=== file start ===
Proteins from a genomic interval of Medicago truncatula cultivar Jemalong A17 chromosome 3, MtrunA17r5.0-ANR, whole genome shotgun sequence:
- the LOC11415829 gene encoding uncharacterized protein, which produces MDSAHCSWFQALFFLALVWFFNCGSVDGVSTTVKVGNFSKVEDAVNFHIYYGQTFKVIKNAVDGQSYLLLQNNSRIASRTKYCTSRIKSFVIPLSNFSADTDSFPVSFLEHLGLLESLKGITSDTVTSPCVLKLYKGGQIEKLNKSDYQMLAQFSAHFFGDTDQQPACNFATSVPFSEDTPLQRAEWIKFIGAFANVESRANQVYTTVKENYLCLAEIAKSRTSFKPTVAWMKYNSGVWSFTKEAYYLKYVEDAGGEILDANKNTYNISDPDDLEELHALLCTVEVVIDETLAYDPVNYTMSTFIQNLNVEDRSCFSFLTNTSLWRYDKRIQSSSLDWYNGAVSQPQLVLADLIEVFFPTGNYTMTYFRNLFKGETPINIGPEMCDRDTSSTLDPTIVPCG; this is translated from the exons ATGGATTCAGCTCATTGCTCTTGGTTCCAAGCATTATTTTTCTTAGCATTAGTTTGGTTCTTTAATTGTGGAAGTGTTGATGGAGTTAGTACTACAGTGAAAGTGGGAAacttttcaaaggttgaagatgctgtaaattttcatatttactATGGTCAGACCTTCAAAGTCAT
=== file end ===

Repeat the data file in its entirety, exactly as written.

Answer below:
Proteins from a genomic interval of Medicago truncatula cultivar Jemalong A17 chromosome 3, MtrunA17r5.0-ANR, whole genome shotgun sequence:
- the LOC11415829 gene encoding uncharacterized protein, which produces MDSAHCSWFQALFFLALVWFFNCGSVDGVSTTVKVGNFSKVEDAVNFHIYYGQTFKVIKNAVDGQSYLLLQNNSRIASRTKYCTSRIKSFVIPLSNFSADTDSFPVSFLEHLGLLESLKGITSDTVTSPCVLKLYKGGQIEKLNKSDYQMLAQFSAHFFGDTDQQPACNFATSVPFSEDTPLQRAEWIKFIGAFANVESRANQVYTTVKENYLCLAEIAKSRTSFKPTVAWMKYNSGVWSFTKEAYYLKYVEDAGGEILDANKNTYNISDPDDLEELHALLCTVEVVIDETLAYDPVNYTMSTFIQNLNVEDRSCFSFLTNTSLWRYDKRIQSSSLDWYNGAVSQPQLVLADLIEVFFPTGNYTMTYFRNLFKGETPINIGPEMCDRDTSSTLDPTIVPCG; this is translated from the exons ATGGATTCAGCTCATTGCTCTTGGTTCCAAGCATTATTTTTCTTAGCATTAGTTTGGTTCTTTAATTGTGGAAGTGTTGATGGAGTTAGTACTACAGTGAAAGTGGGAAacttttcaaaggttgaagatgctgtaaattttcatatttactATGGTCAGACCTTCAAAGTCAT